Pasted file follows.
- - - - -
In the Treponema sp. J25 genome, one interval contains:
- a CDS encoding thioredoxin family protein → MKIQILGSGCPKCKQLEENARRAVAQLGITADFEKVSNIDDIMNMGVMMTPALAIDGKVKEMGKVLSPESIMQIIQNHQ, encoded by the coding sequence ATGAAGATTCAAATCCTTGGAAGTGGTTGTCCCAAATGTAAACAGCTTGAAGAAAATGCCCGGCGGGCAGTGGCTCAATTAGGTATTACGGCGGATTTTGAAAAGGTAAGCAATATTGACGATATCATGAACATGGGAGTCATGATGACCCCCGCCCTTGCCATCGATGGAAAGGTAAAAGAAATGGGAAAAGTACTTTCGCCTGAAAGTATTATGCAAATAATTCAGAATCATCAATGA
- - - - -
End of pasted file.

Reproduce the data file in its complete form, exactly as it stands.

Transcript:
In the Treponema sp. J25 genome, one interval contains:
- a CDS encoding thioredoxin family protein → MKIQILGSGCPKCKQLEENARRAVAQLGITADFEKVSNIDDIMNMGVMMTPALAIDGKVKEMGKVLSPESIMQIIQNHQ, encoded by the coding sequence ATGAAGATTCAAATCCTTGGAAGTGGTTGTCCCAAATGTAAACAGCTTGAAGAAAATGCCCGGCGGGCAGTGGCTCAATTAGGTATTACGGCGGATTTTGAAAAGGTAAGCAATATTGACGATATCATGAACATGGGAGTCATGATGACCCCCGCCCTTGCCATCGATGGAAAGGTAAAAGAAATGGGAAAAGTACTTTCGCCTGAAAGTATTATGCAAATAATTCAGAATCATCAATGA